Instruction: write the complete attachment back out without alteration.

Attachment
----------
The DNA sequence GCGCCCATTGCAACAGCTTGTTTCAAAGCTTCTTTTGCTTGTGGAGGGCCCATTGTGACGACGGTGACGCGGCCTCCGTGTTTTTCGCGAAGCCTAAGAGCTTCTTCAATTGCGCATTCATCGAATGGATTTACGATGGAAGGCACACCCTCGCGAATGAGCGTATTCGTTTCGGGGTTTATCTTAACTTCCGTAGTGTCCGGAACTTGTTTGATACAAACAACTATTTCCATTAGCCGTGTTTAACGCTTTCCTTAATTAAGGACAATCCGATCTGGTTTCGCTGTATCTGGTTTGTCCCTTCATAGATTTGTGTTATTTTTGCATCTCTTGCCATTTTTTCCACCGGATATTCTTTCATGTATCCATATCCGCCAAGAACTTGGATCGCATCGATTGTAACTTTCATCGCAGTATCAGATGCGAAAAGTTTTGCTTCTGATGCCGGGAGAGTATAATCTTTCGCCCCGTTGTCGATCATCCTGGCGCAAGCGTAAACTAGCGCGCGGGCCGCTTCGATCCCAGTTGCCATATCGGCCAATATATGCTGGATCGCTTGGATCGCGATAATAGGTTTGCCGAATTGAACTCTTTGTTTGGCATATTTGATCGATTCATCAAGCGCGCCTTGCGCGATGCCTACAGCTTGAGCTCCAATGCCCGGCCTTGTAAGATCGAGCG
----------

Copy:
The DNA sequence GCGCCCATTGCAACAGCTTGTTTCAAAGCTTCTTTTGCTTGTGGAGGGCCCATTGTGACGACGGTGACGCGGCCTCCGTGTTTTTCGCGAAGCCTAAGAGCTTCTTCAATTGCGCATTCATCGAATGGATTTACGATGGAAGGCACACCCTCGCGAATGAGCGTATTCGTTTCGGGGTTTATCTTAACTTCCGTAGTGTCCGGAACTTGTTTGATACAAACAACTATTTCCATTAGCCGTGTTTAACGCTTTCCTTAATTAAGGACAATCCGATCTGGTTTCGCTGTATCTGGTTTGTCCCTTCATAGATTTGTGTTATTTTTGCATCTCTTGCCATTTTTTCCACCGGATATTCTTTCATGTATCCATATCCGCCAAGAACTTGGATCGCATCGATTGTAACTTTCATCGCAGTATCAGATGCGAAAAGTTTTGCTTCTGATGCCGGGAGAGTATAATCTTTCGCCCCGTTGTCGATCATCCTGGCGCAAGCGTAAACTAGCGCGCGGGCCGCTTCGATCCCAGTTGCCATATCGGCCAATATATGCTGGATCGCTTGGATCGCGATAATAGGTTTGCCGAATTGAACTCTTTGTTTGGCATATTTGATCGATTCATCAAGCGCGCCTTGCGCGATGCCTACAGCTTGAGCTCCAATGCCCGGCCTTGTAAGATCGAGCG